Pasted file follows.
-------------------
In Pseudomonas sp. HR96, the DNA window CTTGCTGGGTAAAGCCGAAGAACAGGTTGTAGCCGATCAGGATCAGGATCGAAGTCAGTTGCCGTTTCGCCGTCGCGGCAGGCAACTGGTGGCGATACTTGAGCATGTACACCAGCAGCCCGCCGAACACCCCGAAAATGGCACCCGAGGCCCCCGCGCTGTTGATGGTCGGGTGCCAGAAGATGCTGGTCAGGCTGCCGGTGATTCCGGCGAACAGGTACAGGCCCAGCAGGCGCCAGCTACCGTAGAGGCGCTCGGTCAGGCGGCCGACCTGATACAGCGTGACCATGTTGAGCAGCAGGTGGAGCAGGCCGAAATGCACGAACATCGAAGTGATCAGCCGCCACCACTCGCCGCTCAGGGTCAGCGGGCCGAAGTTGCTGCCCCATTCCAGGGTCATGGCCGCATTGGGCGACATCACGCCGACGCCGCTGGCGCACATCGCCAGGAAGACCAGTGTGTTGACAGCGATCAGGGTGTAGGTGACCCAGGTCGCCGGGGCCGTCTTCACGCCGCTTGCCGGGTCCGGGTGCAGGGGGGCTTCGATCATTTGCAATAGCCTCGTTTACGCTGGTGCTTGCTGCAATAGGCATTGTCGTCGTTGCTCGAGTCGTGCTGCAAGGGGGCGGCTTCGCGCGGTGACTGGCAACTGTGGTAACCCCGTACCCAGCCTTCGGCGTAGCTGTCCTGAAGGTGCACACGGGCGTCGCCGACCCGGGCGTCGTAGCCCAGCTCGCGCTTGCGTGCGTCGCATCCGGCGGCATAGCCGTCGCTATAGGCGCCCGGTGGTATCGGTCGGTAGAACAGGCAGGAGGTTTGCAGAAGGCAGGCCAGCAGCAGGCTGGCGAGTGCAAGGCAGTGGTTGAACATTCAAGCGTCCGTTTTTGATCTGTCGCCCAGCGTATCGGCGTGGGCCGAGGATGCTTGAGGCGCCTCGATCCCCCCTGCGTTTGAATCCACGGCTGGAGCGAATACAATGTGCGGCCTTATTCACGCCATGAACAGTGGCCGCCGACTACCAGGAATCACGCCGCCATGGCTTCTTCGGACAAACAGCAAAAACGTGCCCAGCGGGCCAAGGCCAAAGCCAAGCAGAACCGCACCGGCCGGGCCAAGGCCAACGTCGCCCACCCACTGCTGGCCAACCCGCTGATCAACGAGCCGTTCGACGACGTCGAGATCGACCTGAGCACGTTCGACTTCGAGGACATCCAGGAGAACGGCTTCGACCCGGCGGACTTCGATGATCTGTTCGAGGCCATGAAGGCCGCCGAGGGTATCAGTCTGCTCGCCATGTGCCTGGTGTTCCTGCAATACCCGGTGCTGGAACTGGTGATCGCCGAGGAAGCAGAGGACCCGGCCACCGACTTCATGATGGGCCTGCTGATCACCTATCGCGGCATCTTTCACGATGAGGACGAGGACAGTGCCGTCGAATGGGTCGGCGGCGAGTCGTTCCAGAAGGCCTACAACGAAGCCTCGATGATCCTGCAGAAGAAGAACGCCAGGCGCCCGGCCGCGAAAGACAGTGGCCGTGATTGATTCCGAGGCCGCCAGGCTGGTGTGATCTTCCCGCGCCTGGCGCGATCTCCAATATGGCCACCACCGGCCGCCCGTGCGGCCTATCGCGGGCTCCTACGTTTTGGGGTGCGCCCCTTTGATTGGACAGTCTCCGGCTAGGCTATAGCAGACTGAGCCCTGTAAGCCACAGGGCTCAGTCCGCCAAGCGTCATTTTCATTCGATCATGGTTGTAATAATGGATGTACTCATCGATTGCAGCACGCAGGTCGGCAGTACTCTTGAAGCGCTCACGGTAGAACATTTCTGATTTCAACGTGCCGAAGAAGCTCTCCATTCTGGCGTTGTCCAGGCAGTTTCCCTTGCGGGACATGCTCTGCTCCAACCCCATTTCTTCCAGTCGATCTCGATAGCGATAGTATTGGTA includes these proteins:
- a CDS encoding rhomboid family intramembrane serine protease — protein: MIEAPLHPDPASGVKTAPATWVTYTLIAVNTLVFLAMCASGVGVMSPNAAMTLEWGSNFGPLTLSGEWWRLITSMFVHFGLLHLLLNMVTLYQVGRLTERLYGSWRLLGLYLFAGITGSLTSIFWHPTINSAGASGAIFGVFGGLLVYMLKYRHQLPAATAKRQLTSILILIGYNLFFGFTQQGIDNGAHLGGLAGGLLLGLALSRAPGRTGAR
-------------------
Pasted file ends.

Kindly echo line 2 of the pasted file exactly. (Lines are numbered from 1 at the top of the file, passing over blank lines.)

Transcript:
- a CDS encoding rhomboid family intramembrane serine protease — protein: MIEAPLHPDPASGVKTAPATWVTYTLIAVNTLVFLAMCASGVGVMSPNAAMTLEWGSNFGPLTLSGEWWRLITSMFVHFGLLHLLLNMVTLYQVGRLTERLYGSWRLLGLYLFAGITGSLTSIFWHPTINSAGASGAIFGVFGGLLVYMLKYRHQLPAATAKRQLTSILILIGYNLFFGFTQQGIDNGAHLGGLAGGLLLGLALSRAPGRTGAR